Israel and Hamas deal: 20 prisoners for a video of Shalit

Israel has agreed to release 20 female Palestinian prisoners in exchange for a video of Cpl. Gilad Shalit, who is being held in Gaza.

By , Correspondent of The Christian Science Monitor

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    Palestinians in the Gaza Strip's Jebaliya refugee camp flash V signs Wednesday in front of a wall painting showing Israeli Sgt. Gilad Schalit, who has been held by Hamas-linked militants in Gaza since 2006.
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Israel said it will release 20 female Palestinian prisoners Friday in return for a video of a soldier held by Hamas in the Gaza Strip for more than three years, calling it a confidence building measure ahead of "decisive" negotiations on a prisoner exchange.

"It is important that the entire world know that Gilad Shalit is alive and well and that Hamas is responsible for his well-being and fate," read a statement from the office of Israeli Prime Minister Benjamin Netanyahu.

A masked spokesman from Hamas's military wing confirmed the deal during a hastily called news conference in Gaza.

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The announcement marks the first tangible sign of progress in drawn-out talks to free Israeli Defense Forces Cpl. Gilad Shalit in return for hundreds of Palestinian prisoners, many of whom were convicted of participating in attacks on Israeli civilians. The abduction of Shalit in June 2006 and the failure of the sides to reach a deal has contributed to instability along the Gazan-Israeli border, where a war erupted earlier this year for several weeks.

"It will help bring down the tension between Israelis and Palestinians and open the door to talks about a [cease-fire] rather than conflict," says Mohammed Dajani, a political science professor at Al Quds University in Jerusalem. "It will facilitate getting back to the peace table."

A win for Hamas?

Winning the freedom of large numbers of prisoners could provide a major political dividend to Hamas, which has seen support among Palestinians sag in recent months in the aftermath of the Gaza war. Though many Palestinians will undoubtedly praise the Islamic militants for the prisoner swap, others have quietly questioned whether the price – siege, economic devastation, and thousands of war casualties – was justified.

While Shalit's freedom would remove a central justification for Israel's economic blockade of the coastal strip of 1.5 million Palestinians, some analysts say that such a deal could also spur efforts to reconcile the two-year rift between Hamas in the Gaza Strip and the Palestinian Authority in the West Bank.

Netanyahu's asymmetric swap

In Israel, Mr. Netanyahu will likely come under criticism from his conservative wing, who argue such asymmetric swaps only encourage new abductions. Still, such swaps are not unusual. And polls indicated that most Israelis will support the prime minister paying a high price for Shalit's release.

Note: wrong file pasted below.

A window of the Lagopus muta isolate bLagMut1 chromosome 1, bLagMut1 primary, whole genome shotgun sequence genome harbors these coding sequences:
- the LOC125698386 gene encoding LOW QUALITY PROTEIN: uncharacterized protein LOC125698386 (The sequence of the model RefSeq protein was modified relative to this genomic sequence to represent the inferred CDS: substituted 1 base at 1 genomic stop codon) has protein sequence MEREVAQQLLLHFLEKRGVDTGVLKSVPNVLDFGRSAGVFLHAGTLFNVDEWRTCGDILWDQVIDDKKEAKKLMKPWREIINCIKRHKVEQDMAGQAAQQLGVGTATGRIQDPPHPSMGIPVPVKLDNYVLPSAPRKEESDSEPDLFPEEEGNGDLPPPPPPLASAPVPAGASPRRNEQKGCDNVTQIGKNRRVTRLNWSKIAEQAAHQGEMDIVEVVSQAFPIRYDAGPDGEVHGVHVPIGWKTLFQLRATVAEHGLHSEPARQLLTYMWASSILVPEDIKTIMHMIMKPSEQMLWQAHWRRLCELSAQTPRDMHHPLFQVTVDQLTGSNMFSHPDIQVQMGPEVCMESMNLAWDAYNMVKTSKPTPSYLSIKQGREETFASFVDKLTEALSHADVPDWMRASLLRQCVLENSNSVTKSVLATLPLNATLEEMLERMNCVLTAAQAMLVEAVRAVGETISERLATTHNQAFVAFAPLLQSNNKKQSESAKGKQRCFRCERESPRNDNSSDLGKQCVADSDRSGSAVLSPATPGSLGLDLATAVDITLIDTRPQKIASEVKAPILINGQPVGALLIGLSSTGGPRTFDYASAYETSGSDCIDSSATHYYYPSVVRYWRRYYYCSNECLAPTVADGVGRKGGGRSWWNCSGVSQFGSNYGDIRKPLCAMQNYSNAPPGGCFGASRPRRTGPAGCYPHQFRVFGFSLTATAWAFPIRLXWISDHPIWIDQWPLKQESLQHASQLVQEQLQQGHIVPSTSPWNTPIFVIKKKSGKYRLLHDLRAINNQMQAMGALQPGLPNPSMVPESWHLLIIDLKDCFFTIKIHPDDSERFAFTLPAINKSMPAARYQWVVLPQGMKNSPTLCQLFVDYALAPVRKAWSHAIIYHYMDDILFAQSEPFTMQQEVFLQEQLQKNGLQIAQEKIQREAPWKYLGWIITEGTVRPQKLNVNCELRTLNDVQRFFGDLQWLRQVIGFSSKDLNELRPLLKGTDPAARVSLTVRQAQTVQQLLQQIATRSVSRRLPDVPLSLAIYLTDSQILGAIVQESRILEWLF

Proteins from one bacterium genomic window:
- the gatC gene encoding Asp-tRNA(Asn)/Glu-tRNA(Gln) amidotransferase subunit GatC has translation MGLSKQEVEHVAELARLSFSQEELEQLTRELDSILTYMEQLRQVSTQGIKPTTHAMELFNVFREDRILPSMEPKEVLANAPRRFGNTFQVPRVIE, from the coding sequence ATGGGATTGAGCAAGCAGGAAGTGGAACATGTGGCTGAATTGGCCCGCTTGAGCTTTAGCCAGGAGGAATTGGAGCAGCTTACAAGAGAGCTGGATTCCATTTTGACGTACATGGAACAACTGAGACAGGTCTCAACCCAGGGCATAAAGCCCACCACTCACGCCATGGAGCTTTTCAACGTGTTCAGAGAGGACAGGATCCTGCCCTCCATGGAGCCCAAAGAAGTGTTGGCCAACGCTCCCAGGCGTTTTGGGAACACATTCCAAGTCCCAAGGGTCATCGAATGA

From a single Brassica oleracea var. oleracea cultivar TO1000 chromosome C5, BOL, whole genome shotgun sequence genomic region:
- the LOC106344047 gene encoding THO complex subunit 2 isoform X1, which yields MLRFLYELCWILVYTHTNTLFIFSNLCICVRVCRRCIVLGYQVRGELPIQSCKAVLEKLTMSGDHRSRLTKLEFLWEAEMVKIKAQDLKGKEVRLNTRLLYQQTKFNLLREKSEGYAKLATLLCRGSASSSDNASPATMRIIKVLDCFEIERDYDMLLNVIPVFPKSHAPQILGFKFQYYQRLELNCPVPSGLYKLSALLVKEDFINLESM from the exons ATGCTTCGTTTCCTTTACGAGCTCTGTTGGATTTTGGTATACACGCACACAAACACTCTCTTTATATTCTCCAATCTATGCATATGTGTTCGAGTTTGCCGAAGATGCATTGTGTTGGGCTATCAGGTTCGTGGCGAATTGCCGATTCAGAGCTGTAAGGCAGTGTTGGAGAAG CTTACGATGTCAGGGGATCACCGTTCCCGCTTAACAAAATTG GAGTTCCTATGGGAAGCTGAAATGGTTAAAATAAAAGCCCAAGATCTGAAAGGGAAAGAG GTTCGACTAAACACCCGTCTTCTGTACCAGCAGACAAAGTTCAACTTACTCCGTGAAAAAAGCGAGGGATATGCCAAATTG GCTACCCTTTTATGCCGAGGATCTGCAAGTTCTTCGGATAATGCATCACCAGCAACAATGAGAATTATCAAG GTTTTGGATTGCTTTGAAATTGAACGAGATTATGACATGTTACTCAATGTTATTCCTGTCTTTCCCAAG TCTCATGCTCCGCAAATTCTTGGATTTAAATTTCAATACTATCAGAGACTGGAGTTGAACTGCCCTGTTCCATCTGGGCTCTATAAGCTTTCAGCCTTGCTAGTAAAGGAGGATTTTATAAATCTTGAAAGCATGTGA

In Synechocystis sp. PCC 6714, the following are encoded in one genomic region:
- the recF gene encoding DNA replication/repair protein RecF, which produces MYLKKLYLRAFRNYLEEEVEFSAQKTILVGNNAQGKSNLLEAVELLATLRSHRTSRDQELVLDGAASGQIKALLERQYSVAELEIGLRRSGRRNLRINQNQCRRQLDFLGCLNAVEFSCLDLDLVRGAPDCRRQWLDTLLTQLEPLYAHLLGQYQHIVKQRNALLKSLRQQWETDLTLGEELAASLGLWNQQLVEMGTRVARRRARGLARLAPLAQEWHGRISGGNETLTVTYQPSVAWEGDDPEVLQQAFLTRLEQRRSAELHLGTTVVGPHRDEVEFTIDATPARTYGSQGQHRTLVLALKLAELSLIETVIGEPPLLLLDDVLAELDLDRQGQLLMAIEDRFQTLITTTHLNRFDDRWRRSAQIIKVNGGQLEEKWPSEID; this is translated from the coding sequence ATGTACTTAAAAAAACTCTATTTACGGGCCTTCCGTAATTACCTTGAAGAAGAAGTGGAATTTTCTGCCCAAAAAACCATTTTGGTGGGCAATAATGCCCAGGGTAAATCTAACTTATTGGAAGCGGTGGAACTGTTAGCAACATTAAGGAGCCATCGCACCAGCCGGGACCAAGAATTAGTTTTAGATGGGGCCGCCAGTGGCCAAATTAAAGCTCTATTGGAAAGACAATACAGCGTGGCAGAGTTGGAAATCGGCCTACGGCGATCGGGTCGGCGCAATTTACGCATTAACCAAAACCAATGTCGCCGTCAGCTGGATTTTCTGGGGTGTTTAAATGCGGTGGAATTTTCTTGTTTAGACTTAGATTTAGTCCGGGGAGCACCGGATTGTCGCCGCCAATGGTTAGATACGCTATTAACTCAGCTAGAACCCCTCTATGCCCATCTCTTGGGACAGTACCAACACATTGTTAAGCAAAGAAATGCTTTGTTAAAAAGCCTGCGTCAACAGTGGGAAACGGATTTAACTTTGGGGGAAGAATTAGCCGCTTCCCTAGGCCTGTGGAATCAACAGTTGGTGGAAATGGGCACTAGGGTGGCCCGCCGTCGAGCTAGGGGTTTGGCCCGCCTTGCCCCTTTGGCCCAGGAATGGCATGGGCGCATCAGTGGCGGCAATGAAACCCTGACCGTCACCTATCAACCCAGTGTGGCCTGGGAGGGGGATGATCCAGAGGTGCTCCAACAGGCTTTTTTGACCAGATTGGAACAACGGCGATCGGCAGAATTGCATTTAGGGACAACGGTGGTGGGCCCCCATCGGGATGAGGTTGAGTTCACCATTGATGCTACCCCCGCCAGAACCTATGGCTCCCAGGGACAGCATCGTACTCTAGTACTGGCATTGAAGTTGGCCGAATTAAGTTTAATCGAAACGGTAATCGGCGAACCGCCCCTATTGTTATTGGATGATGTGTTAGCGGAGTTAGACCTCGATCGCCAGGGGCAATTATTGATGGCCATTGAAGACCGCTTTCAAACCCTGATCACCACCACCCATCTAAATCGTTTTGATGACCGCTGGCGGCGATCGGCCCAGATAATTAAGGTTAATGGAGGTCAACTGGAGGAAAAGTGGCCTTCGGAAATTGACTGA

"Shalit has become such a major symbol and a major element in Israel's psyche. He is a symbol of the responsibility of the state to all its soldiers," says Yaron Ezrahi, a Hebrew University of Jerusaleum political science professor. "Netanyahu expects to gain a lot of emotional public support for the exchange."

Any deal for Shalit's freedom would also mark a major achievement for Egyptian and German mediators between Israel and Hamas, which don't recognize one another.

Still, Israel's government said in its statement today that the talks are likely to be "long and arduous."

Shalit's family, who have led a national campaign to pressure Israel's government for a deal, released a statement today calling the agreement a "meaningful achievement" and a "first step in the right direction to the release of Gilad," the Israeli newspaper Haaretz reported.

A book recently published by the Gaza correspondent of Israel Channel 2 television news detailed allegations about the mental and physical stresses faced by Shalit while in Hamas captivity. A report by United Nations investigator Richard Goldstone on the recent Gaza war also called on Hamas to release Shalit.

In the past, Hamas has released a letter and a video of Shalit, but has not allowed any humanitarian groups to visit the soldier. Israel has cited the abduction as a justification for its ongoing sea and land trade blockade of the Gaza Strip.

Dan Scheuftan, a professor of political science at Haifa University in Israel, says the deal announced on Wednesday marks a "capitulation to emotional terrorism" and lacks strategic vision. Freeing the female prisoners will send a message to would-be Palestinian women militants that they could eventually be released from jail.

Nohi Eyal, the director of the Land of Israel Forum, told Haaretz that Netanyahu shouldn't engage in an asymmetric swap. "For a soldier of ours, they need to release one soldier," he said. "A genuine government must look beyond the eyes of the Shalit family and into the eyes of the future kidnap victims, which, to our regret, such a deal will only encourage."

However, Netanyahu would not be the first Israeli prime minister to conclude a controversial asymmetric swap with a militant Arab group without direct ties to Israel. In 2008 former Israeli Prime Minister Ehud Olmert released several hundred Hezbollah fighters in return for the bodies of three soldiers. Prime Minister Ariel Sharon also conducted a similar exchange with Hezbollah.

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